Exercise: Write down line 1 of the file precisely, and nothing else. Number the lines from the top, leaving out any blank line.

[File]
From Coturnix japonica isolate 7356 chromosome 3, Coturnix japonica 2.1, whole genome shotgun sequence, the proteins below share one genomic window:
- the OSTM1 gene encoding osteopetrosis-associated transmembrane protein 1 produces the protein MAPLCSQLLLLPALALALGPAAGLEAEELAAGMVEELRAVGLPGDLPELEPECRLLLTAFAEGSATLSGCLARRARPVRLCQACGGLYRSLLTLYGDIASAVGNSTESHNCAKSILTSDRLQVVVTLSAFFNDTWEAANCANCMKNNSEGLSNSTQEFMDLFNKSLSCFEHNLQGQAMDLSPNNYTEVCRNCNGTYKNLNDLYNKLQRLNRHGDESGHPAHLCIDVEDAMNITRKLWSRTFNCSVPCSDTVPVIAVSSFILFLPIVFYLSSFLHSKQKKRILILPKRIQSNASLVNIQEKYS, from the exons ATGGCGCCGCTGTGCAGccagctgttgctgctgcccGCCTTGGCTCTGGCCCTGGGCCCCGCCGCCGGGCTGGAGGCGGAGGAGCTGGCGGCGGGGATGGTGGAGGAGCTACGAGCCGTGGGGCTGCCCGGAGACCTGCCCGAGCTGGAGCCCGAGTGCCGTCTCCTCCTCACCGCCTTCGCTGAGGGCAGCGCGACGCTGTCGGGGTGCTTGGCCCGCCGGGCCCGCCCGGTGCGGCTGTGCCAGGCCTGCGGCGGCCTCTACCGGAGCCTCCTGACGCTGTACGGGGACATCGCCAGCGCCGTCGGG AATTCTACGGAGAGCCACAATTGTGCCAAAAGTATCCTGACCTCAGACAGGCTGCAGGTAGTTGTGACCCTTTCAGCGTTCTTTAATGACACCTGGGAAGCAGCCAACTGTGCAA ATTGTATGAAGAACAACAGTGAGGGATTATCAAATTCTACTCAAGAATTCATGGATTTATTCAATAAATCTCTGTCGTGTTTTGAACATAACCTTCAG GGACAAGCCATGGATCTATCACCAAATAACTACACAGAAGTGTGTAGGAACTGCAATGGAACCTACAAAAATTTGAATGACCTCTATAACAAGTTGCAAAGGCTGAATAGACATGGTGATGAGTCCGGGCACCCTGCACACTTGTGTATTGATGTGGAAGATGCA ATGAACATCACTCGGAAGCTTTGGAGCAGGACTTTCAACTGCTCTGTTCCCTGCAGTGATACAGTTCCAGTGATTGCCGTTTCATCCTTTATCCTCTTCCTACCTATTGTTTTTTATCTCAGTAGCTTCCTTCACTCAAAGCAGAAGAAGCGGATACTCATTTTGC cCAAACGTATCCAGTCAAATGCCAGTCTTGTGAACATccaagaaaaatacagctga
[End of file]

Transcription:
From Coturnix japonica isolate 7356 chromosome 3, Coturnix japonica 2.1, whole genome shotgun sequence, the proteins below share one genomic window: